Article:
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Influence of irradiation on the metabolism of melanoma cells and metastasis in mice.

Mosch, B.; Müller, K.; Steinbach, J.; Pietzsch, J.


Irradiation is a powerful tool for the therapy of solid tumors. But often single cells elude this treatment and constitute a basis for recurrence of the primary tumor and formation of metastases. Until today it is unclear which properties enable some cells to this. One possible explanation could be predicted on irradiation-dependent metabolic changes which lead to a predisposition of certain cells to show enhanced survival and migratory activity. The aim of this study was to investigate metabolic properties and proliferation of irradiated melanoma cells in vitro and their ability to form metastases in vivo.
We applied different single-dose X-ray irradiation (200kV X-rays, 0.5mm Cu, ~ 1.2 Gy min-1; 1, 2, 5, 7, 10, and 20 Gy) to murine B16-F10 melanoma cells. At particular times we analyzed cell viability, growth properties and cell cycle distribution. Furthermore, we analyzed the cellular uptake of the radiotracers 2-[18F]fluoro-2-deoxy-D-glucose ([18F]FDG) and 3-O-methyl-[18F]fluoro-L-DOPA ([18F]OMFD), providing information about the glucose and amino acid metabolism before and after irradiation. Additionally, we performed in vivo studies in a syngeneic mouse model to analyze the capability of irradiated melanoma cells to form lung metastases after injection into the tail vein of NMRI mice.
In a dose-dependent manner we detected a decrease in cell viability and cell growth properties starting 3 days after irradiation. Decreased cell growth persists up to 1 week for 5 Gy irradiated cells and up to 2 weeks for 10 Gy irradiated cells. After this periods growth of irradiated cells is comparable to control cells. Cell cycle analyses showed an increase in G2/M phase cells up to 3 days after X-ray followed by an increase in S phase cells 6 days after X-ray. At this point of time uptake of radiotracers was altered inasmuch as [18F]FDG uptake decreased, whereas [18F]OMFD uptake increased. Our in vivo studies showed a loss of lung metastases when cells were irradiated (10 Gy) before injection. If irradiated cells were allowed to recover for 2 weeks before injection, mice again developed lung metastases although to a lesser extent than control mice.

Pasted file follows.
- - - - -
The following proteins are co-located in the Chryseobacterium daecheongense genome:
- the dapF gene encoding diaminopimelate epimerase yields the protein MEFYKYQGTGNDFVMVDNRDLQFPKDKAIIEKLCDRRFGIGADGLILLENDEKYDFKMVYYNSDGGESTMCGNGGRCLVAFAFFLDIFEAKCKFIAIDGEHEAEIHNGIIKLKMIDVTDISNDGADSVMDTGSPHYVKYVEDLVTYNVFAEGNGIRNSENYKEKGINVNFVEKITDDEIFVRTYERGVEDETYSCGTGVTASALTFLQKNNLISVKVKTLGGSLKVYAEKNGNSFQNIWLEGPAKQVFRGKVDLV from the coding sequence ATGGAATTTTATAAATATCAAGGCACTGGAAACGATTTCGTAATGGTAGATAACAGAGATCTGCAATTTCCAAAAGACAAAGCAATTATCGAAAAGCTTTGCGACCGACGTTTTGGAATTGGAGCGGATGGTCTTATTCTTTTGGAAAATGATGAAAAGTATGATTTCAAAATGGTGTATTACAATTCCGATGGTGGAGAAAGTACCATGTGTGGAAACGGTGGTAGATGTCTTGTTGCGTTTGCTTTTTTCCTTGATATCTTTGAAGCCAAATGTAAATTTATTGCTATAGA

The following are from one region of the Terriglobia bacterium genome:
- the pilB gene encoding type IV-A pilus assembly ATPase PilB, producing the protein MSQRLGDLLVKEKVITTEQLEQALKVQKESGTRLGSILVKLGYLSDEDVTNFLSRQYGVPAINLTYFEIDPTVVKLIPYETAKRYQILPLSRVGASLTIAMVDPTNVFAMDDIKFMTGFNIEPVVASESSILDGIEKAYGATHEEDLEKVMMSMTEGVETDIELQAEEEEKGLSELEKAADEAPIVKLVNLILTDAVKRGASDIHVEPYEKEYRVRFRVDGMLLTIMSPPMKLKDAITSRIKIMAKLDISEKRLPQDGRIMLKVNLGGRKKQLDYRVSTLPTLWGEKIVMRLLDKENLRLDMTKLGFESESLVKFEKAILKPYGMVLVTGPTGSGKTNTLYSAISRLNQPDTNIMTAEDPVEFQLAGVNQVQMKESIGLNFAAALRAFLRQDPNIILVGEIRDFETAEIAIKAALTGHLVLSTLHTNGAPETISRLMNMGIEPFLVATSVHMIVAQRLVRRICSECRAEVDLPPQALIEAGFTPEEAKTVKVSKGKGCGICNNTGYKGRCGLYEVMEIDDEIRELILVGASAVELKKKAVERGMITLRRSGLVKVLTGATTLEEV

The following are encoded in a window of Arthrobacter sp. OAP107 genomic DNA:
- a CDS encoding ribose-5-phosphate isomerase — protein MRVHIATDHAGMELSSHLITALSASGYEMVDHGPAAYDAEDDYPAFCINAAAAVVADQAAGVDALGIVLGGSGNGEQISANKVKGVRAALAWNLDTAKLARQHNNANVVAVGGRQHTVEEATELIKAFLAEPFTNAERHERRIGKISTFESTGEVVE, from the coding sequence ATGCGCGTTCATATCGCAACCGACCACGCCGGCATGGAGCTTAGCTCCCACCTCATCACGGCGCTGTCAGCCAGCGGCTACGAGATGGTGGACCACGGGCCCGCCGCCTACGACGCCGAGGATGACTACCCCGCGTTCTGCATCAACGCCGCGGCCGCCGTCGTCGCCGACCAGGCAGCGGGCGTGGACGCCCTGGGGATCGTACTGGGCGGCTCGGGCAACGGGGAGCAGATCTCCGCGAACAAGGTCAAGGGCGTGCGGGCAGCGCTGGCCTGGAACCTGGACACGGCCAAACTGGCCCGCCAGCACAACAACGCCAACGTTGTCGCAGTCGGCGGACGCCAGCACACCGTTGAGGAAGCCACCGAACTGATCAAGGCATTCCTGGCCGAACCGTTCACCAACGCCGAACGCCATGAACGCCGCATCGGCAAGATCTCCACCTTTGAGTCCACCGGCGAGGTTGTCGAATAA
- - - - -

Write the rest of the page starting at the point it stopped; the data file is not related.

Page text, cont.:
We conclude that irradiation of melanoma cells leads to a dose-dependent decrease in cell viability, growth properties and glucose uptake. Cell cycle analyses suggest an arrest in the G2/M phase. One week after irradiation compensating mechanisms of these effects seems to start as indicated by the uptake of [18F]OMFD, the increase in S phase cells and recovered growth of low-dose (5 Gy) irradiated cells. Two weeks after irradiation cell growth is completely recovered in vitro. Accordingly, in vivo studies reveal that irradiated melanoma cells are able to resume their metastatic potential within two weeks, even though to a lesser extent than before irradiation. The questions why and how some cells modulate their metabolism and thus re-start proliferation and why metastasis is influenced in vivo although growth properties are recovered in vitro, need to be further investigated.

  • Poster
    2nd Workshop on Radiation and Multidrug Resistance via the Tumor Microenvironment, 09.-10.02.2009, Dresden, D


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